Yet who would dare disagree with the company line after seeing what the Vatican did to Hans Küng or Charles Curran?

I always figured the reason the bishops wouldn’t talk about mandatory celibacy, ordination of women priests, birth control and so on was that they knew they would lose the argument.

It is really a joke to hear a bishop (and this is true) say the church has held a position on, say, the pill or stem cell research since the beginning of the church. I wonder if St. Paul would know what the “pill” is or what stem cell research is all about? I guess he knew about microwave ovens, too; he just didn’t tell us about them.

The bishops always seem to be more interested in preserving the teaching authority of the church than approaching today’s issues with objective studies and modern science and psychology.

Kansas City, Mo.

Gay marriage column

I have recently subscribed to NCR. Finally, a newspaper that doesn’t sugarcoat everything that goes on in the church. The column by Rosemary Radford Ruether on gay marriage (NCR, Nov. 18) made a lot of sense in arguing that gay people are capable of a committed monogamous relationship and in saying that gay marriage should be addressed as “pro-marriage” and not “anti-marriage.”

The church is more interested in going off on a tangent about homosexual priests entering the seminary than in addressing the real issue that little boys and girls were molested by Catholic priests and the bishops and cardinals swept the issue under the carpet. I am tired of the church hiding behind the gay issue when the truth is right in front of them.

Merchantville, N.J.

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If marriage were only about being a private couple, Ms. Radford Ruether’s “Marriage between homosexuals is good for marriage” could be right: Let’s extend the privilege of legalized couple-ness to whomever wants to apply. However, marriage is not just about a private couple; it’s about family and society. To speak of marriage is also to speak of procreation in the same breath -- at least it used to be. What we are witnessing in the tolling bell for legalized homosexual marriages is the fruit of legalized and widespread contraception, a stamp of approval for sterile sexual activity.

I am sure by now many have reached for their tomatoes to pummel me, but since this is print, allow me to continue. Marriage, family and society are based on an obvious design of nature: The parts of men and women fit together. Not only that, the fitting of these parts is fruitful (procreative). In healthy men and women, it doesn’t require the artificial release of semen, extraction of ova, fertilization in a petri dish and the renting of a womb to bring forth life, as is the case when two homosexual men wish to create a family. Something seems strangely Orwellian about science, technology and mathematical calculations producing a child.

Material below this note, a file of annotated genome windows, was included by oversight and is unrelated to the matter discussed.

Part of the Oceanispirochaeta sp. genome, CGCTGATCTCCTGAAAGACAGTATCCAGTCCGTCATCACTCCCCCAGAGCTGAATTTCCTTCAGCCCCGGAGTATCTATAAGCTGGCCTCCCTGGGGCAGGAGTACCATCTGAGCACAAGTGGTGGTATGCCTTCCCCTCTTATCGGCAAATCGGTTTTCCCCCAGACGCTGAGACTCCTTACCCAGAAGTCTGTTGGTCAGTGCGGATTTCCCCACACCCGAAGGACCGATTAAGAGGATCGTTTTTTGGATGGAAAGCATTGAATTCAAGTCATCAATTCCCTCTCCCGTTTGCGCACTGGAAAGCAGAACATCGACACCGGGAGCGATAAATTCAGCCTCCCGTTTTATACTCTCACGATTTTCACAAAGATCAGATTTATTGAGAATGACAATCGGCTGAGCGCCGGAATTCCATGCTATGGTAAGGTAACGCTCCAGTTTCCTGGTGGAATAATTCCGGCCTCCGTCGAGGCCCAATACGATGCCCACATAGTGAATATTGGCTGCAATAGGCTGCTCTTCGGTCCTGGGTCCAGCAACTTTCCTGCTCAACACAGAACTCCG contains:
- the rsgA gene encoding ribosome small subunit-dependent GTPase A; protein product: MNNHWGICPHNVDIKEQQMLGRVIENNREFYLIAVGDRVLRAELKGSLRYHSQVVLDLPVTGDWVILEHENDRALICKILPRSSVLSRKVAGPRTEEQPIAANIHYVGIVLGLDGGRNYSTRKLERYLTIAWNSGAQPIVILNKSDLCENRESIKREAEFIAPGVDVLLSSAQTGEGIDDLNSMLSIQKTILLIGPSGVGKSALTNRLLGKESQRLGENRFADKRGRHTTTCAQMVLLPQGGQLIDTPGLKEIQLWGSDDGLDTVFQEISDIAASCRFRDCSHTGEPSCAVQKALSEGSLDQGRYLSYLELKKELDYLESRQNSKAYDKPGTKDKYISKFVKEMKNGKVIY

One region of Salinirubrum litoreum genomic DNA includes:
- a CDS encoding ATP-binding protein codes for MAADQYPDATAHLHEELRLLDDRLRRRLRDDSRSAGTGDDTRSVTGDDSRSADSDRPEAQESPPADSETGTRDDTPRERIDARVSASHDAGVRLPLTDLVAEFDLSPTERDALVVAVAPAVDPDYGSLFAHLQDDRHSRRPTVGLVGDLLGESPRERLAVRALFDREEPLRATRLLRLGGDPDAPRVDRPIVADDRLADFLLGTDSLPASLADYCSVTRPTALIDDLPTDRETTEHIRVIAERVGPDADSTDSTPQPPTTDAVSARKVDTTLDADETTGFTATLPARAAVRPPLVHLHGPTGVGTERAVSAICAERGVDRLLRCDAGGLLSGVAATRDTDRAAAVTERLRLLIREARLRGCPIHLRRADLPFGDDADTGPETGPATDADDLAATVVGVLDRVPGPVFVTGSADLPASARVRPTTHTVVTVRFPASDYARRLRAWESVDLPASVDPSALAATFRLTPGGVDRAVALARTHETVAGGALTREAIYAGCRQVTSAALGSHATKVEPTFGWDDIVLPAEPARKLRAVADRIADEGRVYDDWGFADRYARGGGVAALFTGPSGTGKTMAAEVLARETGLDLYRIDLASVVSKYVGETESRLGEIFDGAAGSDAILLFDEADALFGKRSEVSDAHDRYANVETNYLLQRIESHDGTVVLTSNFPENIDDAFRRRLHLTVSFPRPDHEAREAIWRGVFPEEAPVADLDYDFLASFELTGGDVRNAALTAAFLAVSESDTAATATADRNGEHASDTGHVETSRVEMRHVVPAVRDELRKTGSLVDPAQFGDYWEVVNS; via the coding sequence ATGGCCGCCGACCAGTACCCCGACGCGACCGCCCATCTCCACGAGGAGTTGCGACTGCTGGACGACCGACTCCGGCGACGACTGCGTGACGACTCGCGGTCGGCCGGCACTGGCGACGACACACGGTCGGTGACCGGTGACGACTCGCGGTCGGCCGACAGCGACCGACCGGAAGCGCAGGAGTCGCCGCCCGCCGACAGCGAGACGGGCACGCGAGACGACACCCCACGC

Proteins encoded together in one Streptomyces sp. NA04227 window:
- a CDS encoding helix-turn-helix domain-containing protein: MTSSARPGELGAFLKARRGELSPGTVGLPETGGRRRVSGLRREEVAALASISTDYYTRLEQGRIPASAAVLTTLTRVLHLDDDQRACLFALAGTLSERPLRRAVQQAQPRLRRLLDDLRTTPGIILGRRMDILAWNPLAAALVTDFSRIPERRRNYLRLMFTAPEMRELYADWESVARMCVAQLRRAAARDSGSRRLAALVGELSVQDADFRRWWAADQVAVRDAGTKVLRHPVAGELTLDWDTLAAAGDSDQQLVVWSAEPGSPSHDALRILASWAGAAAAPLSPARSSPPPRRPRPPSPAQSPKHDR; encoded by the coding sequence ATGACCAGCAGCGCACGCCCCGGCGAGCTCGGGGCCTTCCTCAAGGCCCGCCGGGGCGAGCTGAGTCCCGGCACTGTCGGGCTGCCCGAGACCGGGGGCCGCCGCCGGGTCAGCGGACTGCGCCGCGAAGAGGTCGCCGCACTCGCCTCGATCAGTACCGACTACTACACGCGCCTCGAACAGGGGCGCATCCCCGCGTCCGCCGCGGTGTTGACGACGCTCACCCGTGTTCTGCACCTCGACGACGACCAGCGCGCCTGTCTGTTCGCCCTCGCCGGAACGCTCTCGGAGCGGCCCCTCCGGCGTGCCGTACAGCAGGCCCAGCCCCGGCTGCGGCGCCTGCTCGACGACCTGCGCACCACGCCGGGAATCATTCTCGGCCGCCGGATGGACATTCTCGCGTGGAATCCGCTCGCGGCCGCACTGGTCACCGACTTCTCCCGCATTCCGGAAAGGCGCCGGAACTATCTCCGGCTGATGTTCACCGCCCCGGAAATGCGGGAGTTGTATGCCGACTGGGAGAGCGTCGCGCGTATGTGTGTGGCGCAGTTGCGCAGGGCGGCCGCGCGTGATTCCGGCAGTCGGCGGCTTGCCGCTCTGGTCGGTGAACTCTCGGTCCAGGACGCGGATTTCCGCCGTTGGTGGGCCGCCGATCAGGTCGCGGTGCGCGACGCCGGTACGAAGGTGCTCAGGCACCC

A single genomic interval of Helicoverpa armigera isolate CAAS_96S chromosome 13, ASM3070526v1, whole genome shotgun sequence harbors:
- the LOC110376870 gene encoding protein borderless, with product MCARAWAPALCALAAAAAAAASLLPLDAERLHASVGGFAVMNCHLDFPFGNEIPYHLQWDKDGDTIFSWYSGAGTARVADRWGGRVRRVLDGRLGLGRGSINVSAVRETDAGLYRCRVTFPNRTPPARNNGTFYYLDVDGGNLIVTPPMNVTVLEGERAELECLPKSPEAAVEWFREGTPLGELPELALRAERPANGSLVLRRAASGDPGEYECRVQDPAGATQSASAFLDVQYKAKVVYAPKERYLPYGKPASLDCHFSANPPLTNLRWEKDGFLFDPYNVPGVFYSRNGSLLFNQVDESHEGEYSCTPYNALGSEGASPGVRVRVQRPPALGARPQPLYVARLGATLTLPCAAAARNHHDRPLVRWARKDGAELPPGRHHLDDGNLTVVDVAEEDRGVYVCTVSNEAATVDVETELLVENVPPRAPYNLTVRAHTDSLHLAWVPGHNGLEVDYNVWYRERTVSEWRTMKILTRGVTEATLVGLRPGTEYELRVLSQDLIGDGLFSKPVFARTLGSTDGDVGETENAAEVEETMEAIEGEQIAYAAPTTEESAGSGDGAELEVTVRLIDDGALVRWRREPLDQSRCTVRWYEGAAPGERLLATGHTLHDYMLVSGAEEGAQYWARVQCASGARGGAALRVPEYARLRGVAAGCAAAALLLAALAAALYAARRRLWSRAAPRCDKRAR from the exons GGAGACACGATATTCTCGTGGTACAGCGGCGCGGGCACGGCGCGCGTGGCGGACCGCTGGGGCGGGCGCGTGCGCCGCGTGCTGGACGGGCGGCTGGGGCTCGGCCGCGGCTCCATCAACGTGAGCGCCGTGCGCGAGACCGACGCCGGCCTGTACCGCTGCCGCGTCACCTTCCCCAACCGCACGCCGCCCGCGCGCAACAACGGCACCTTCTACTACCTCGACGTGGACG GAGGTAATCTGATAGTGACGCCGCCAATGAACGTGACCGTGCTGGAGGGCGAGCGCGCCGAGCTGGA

Marriage between homosexuals is not good for marriage because it’s not good for family and society. Nature has its reasons for the male and female design. I think we’d do well to give Mother Nature a little more respect.


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Having subscribed to NCR since shortly after you began, I, of course, am well aware of your “independent” Catholic views, but haven’t you tilted too far leftward by continuing your periodic columns by Rosemary “Radical” Ruether? I recall her amazing declaration years ago that the very fundamental doctrine of infallibility is “a sin against the Holy Spirit.” This can only mean that she actually rejects the Catholic church itself. Or, at the very least, that she is the ultimate cafeteria Catholic -- as also evidenced by her many other disagreements with various church teachings, such as her latest stance on homosexuality in the Nov. 18 column.

Come to think of it, I haven’t seen a refutation of her infallibility rejection. Could it be that NCR agrees with her? Please say it isn’t so!

Albuquerque, N.M.

Letters to the editor should be limited to 250 words and preferably typed. If a letter refers to a previous issue of NCR, please give us that issue’s date. We reserve the right to edit all letters. Letters, National Catholic Reporter, P.O. Box 419281, Kansas City, MO 64141. Fax: (816) 968-2280. E-mail: Please be sure to include your street address, city, state, zip and daytime telephone number.

National Catholic Reporter, December 16, 2005